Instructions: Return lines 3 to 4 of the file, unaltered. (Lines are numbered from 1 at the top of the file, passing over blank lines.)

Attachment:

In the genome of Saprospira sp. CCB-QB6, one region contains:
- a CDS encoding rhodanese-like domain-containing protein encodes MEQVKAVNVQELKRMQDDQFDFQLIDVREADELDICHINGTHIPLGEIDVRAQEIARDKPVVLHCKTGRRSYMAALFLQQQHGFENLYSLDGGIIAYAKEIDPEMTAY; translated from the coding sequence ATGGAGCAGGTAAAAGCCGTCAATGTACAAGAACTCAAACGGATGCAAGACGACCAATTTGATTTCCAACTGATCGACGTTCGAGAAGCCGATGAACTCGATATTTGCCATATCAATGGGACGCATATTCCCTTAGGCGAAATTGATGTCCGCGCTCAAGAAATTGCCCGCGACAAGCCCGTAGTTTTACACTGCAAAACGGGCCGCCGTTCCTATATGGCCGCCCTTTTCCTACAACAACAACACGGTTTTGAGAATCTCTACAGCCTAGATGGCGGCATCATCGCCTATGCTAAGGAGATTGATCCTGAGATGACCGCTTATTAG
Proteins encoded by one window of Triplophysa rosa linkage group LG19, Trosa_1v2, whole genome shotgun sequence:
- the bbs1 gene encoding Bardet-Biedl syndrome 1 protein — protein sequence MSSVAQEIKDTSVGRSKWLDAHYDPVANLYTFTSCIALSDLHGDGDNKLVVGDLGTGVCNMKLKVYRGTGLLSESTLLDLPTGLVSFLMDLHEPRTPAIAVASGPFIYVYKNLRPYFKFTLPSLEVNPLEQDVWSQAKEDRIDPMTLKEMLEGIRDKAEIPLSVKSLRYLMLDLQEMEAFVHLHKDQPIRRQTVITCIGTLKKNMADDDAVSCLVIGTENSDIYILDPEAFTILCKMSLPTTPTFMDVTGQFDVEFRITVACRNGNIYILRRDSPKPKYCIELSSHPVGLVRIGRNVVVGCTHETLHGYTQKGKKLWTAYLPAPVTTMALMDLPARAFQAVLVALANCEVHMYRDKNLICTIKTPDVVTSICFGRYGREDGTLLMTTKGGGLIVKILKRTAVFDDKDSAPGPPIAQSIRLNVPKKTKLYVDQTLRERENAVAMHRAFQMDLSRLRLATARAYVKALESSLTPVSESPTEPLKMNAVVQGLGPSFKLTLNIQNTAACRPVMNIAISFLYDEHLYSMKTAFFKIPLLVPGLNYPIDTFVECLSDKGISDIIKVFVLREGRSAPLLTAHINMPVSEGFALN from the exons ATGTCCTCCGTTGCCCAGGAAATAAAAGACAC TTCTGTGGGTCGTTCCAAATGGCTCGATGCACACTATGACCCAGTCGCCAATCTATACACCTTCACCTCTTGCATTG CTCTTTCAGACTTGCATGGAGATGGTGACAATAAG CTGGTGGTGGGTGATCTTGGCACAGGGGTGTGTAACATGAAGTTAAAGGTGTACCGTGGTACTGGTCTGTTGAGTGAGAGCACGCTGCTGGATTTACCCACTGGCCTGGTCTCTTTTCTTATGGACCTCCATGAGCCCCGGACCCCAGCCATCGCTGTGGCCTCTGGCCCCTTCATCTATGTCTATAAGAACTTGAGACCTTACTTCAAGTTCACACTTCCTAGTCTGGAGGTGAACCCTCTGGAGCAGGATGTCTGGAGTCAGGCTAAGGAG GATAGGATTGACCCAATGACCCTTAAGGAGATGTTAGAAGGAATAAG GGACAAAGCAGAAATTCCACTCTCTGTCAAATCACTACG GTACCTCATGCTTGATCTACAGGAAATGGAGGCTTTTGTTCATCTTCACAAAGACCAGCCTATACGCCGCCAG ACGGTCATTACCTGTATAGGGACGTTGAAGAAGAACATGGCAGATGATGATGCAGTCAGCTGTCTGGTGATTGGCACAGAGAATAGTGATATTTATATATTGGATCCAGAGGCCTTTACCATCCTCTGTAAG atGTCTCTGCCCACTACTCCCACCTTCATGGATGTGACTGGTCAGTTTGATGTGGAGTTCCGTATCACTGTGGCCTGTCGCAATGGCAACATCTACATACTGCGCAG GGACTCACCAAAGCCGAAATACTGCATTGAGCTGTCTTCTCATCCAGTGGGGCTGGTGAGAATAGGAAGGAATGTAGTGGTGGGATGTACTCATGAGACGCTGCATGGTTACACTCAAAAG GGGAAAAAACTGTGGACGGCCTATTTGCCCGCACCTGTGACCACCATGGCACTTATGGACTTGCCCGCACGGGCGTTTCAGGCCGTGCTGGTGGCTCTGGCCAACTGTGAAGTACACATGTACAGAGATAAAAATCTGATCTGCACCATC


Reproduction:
Proteins encoded by one window of Triplophysa rosa linkage group LG19, Trosa_1v2, whole genome shotgun sequence:
- the bbs1 gene encoding Bardet-Biedl syndrome 1 protein — protein sequence MSSVAQEIKDTSVGRSKWLDAHYDPVANLYTFTSCIALSDLHGDGDNKLVVGDLGTGVCNMKLKVYRGTGLLSESTLLDLPTGLVSFLMDLHEPRTPAIAVASGPFIYVYKNLRPYFKFTLPSLEVNPLEQDVWSQAKEDRIDPMTLKEMLEGIRDKAEIPLSVKSLRYLMLDLQEMEAFVHLHKDQPIRRQTVITCIGTLKKNMADDDAVSCLVIGTENSDIYILDPEAFTILCKMSLPTTPTFMDVTGQFDVEFRITVACRNGNIYILRRDSPKPKYCIELSSHPVGLVRIGRNVVVGCTHETLHGYTQKGKKLWTAYLPAPVTTMALMDLPARAFQAVLVALANCEVHMYRDKNLICTIKTPDVVTSICFGRYGREDGTLLMTTKGGGLIVKILKRTAVFDDKDSAPGPPIAQSIRLNVPKKTKLYVDQTLRERENAVAMHRAFQMDLSRLRLATARAYVKALESSLTPVSESPTEPLKMNAVVQGLGPSFKLTLNIQNTAACRPVMNIAISFLYDEHLYSMKTAFFKIPLLVPGLNYPIDTFVECLSDKGISDIIKVFVLREGRSAPLLTAHINMPVSEGFALN from the exons ATGTCCTCCGTTGCCCAGGAAATAAAAGACAC TTCTGTGGGTCGTTCCAAATGGCTCGATGCACACTATGACCCAGTCGCCAATCTATACACCTTCACCTCTTGCATTG CTCTTTCAGACTTGCATGGAGATGGTGACAATAAG CTGGTGGTGGGTGATCTTGGCACAGGGGTGTGTAACATGAAGTTAAAGGTGTACCGTGGTACTGGTCTGTTGAGTGAGAGCACGCTGCTGGATTTACCCACTGGCCTGGTCTCTTTTCTTATGGACCTCCATGAGCCCCGGACCCCAGCCATCGCTGTGGCCTCTGGCCCCTTCATCTATGTCTATAAGAACTTGAGACCTTACTTCAAGTTCACACTTCCTAGTCTGGAGGTGAACCCTCTGGAGCAGGATGTCTGGAGTCAGGCTAAGGAG GATAGGATTGACCCAATGACCCTTAAGGAGATGTTAGAAGGAATAAG GGACAAAGCAGAAATTCCACTCTCTGTCAAATCACTACG GTACCTCATGCTTGATCTACAGGAAATGGAGGCTTTTGTTCATCTTCACAAAGACCAGCCTATACGCCGCCAG ACGGTCATTACCTGTATAGGGACGTTGAAGAAGAACATGGCAGATGATGATGCAGTCAGCTGTCTGGTGATTGGCACAGAGAATAGTGATATTTATATATTGGATCCAGAGGCCTTTACCATCCTCTGTAAG atGTCTCTGCCCACTACTCCCACCTTCATGGATGTGACTGGTCAGTTTGATGTGGAGTTCCGTATCACTGTGGCCTGTCGCAATGGCAACATCTACATACTGCGCAG GGACTCACCAAAGCCGAAATACTGCATTGAGCTGTCTTCTCATCCAGTGGGGCTGGTGAGAATAGGAAGGAATGTAGTGGTGGGATGTACTCATGAGACGCTGCATGGTTACACTCAAAAG GGGAAAAAACTGTGGACGGCCTATTTGCCCGCACCTGTGACCACCATGGCACTTATGGACTTGCCCGCACGGGCGTTTCAGGCCGTGCTGGTGGCTCTGGCCAACTGTGAAGTACACATGTACAGAGATAAAAATCTGATCTGCACCATC